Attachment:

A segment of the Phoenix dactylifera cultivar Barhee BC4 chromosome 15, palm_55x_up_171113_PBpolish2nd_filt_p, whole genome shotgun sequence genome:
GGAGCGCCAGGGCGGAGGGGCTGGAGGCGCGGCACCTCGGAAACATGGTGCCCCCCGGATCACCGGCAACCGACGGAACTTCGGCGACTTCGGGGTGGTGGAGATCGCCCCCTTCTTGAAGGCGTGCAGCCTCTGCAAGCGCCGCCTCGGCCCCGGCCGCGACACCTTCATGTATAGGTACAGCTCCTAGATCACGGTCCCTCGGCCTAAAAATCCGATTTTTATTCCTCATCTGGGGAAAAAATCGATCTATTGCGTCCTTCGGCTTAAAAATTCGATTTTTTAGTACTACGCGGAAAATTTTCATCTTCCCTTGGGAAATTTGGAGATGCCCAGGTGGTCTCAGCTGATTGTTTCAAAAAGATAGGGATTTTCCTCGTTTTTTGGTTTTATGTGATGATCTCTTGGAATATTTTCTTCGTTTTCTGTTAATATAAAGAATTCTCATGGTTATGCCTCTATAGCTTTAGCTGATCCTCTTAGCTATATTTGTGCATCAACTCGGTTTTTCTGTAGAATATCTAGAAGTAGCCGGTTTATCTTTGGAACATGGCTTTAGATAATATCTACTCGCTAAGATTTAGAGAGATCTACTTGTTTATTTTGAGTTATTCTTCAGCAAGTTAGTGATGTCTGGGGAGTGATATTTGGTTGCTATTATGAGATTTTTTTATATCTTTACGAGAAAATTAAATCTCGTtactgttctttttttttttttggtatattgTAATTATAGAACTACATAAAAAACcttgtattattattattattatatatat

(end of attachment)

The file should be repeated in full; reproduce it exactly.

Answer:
A segment of the Phoenix dactylifera cultivar Barhee BC4 chromosome 15, palm_55x_up_171113_PBpolish2nd_filt_p, whole genome shotgun sequence genome:
GGAGCGCCAGGGCGGAGGGGCTGGAGGCGCGGCACCTCGGAAACATGGTGCCCCCCGGATCACCGGCAACCGACGGAACTTCGGCGACTTCGGGGTGGTGGAGATCGCCCCCTTCTTGAAGGCGTGCAGCCTCTGCAAGCGCCGCCTCGGCCCCGGCCGCGACACCTTCATGTATAGGTACAGCTCCTAGATCACGGTCCCTCGGCCTAAAAATCCGATTTTTATTCCTCATCTGGGGAAAAAATCGATCTATTGCGTCCTTCGGCTTAAAAATTCGATTTTTTAGTACTACGCGGAAAATTTTCATCTTCCCTTGGGAAATTTGGAGATGCCCAGGTGGTCTCAGCTGATTGTTTCAAAAAGATAGGGATTTTCCTCGTTTTTTGGTTTTATGTGATGATCTCTTGGAATATTTTCTTCGTTTTCTGTTAATATAAAGAATTCTCATGGTTATGCCTCTATAGCTTTAGCTGATCCTCTTAGCTATATTTGTGCATCAACTCGGTTTTTCTGTAGAATATCTAGAAGTAGCCGGTTTATCTTTGGAACATGGCTTTAGATAATATCTACTCGCTAAGATTTAGAGAGATCTACTTGTTTATTTTGAGTTATTCTTCAGCAAGTTAGTGATGTCTGGGGAGTGATATTTGGTTGCTATTATGAGATTTTTTTATATCTTTACGAGAAAATTAAATCTCGTtactgttctttttttttttttggtatattgTAATTATAGAACTACATAAAAAACcttgtattattattattattatatatat